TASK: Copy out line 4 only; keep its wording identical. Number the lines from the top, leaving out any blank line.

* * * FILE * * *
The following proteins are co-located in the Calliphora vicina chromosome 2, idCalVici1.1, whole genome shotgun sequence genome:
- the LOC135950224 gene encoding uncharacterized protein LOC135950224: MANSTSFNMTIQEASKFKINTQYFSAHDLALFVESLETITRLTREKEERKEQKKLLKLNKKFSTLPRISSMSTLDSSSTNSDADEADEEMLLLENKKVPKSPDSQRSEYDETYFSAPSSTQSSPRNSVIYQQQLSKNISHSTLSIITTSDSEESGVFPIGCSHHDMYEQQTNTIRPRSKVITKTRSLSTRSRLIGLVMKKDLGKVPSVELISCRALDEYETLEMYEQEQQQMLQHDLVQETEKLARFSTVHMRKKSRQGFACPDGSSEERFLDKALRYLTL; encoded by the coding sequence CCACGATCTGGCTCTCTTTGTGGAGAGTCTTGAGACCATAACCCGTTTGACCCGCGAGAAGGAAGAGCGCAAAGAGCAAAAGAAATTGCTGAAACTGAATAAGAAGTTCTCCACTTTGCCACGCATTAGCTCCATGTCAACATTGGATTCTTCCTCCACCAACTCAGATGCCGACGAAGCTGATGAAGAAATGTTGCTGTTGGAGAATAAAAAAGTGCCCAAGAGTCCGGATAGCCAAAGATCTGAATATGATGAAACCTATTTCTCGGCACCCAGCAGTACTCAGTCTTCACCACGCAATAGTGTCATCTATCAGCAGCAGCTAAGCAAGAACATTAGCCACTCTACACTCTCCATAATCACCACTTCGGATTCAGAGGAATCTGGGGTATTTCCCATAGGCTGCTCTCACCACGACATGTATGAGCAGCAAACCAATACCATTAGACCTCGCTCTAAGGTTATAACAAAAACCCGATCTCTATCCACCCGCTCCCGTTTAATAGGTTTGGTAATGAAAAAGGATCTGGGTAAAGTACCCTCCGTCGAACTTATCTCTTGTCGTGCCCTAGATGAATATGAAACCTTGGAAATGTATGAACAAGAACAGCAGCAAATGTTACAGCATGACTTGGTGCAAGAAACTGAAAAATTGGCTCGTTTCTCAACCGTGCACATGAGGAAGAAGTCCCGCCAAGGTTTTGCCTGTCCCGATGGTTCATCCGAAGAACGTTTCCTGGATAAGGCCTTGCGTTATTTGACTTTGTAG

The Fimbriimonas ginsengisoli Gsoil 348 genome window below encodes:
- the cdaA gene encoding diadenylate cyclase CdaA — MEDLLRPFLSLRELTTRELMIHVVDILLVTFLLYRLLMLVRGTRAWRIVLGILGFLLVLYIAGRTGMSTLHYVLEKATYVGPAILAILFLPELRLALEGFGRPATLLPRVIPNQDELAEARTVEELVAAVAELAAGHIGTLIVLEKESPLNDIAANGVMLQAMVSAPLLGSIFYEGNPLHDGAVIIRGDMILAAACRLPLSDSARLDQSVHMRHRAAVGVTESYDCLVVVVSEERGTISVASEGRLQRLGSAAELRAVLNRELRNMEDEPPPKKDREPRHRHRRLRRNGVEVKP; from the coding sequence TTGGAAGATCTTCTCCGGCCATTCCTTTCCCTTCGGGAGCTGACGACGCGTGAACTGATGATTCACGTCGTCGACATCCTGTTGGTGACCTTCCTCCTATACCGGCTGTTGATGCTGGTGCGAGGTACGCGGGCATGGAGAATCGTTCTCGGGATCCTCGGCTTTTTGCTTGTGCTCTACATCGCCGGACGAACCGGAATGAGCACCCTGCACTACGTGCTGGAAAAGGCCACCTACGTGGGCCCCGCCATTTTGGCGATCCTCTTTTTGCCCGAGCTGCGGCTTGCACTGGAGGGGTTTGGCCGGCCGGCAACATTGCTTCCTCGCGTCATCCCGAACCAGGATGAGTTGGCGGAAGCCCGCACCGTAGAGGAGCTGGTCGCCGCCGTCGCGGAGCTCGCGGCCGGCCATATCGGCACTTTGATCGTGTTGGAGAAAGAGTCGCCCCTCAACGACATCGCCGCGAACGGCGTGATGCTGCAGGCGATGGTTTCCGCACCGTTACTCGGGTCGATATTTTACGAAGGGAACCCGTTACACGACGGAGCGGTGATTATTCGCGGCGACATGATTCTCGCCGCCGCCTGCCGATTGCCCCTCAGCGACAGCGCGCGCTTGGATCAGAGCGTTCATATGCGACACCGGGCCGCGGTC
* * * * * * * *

- the cdaA gene encoding diadenylate cyclase CdaA — MEDLLRPFLSLRELTTRELMIHVVDILLVTFLLYRLLMLVRGTRAWRIVLGILGFLLVLYIAGRTGMSTLHYVLEKATYVGPAILAILFLPELRLALEGFGRPATLLPRVIPNQDELAEARTVEELVAAVAELAAGHIGTLIVLEKESPLNDIAANGVMLQAMVSAPLLGSIFYEGNPLHDGAVIIRGDMILAAACRLPLSDSARLDQSVHMRHRAAVGVTESYDCLVVVVSEERGTISVASEGRLQRLGSAAELRAVLNRELRNMEDEPPPKKDREPRHRHRRLRRNGVEVKP; from the coding sequence TTGGAAGATCTTCTCCGGCCATTCCTTTCCCTTCGGGAGCTGACGACGCGTGAACTGATGATTCACGTCGTCGACATCCTGTTGGTGACCTTCCTCCTATACCGGCTGTTGATGCTGGTGCGAGGTACGCGGGCATGGAGAATCGTTCTCGGGATCCTCGGCTTTTTGCTTGTGCTCTACATCGCCGGACGAACCGGAATGAGCACCCTGCACTACGTGCTGGAAAAGGCCACCTACGTGGGCCCCGCCATTTTGGCGATCCTCTTTTTGCCCGAGCTGCGGCTTGCACTGGAGGGGTTTGGCCGGCCGGCAACATTGCTTCCTCGCGTCATCCCGAACCAGGATGAGTTGGCGGAAGCCCGCACCGTAGAGGAGCTGGTCGCCGCCGTCGCGGAGCTCGCGGCCGGCCATATCGGCACTTTGATCGTGTTGGAGAAAGAGTCGCCCCTCAACGACATCGCCGCGAACGGCGTGATGCTGCAGGCGATGGTTTCCGCACCGTTACTCGGGTCGATATTTTACGAAGGGAACCCGTTACACGACGGAGCGGTGATTATTCGCGGCGACATGATTCTCGCCGCCGCCTGCCGATTGCCCCTCAGCGACAGCGCGCGCTTGGATCAGAGCGTTCATATGCGACACCGGGCCGCGGTC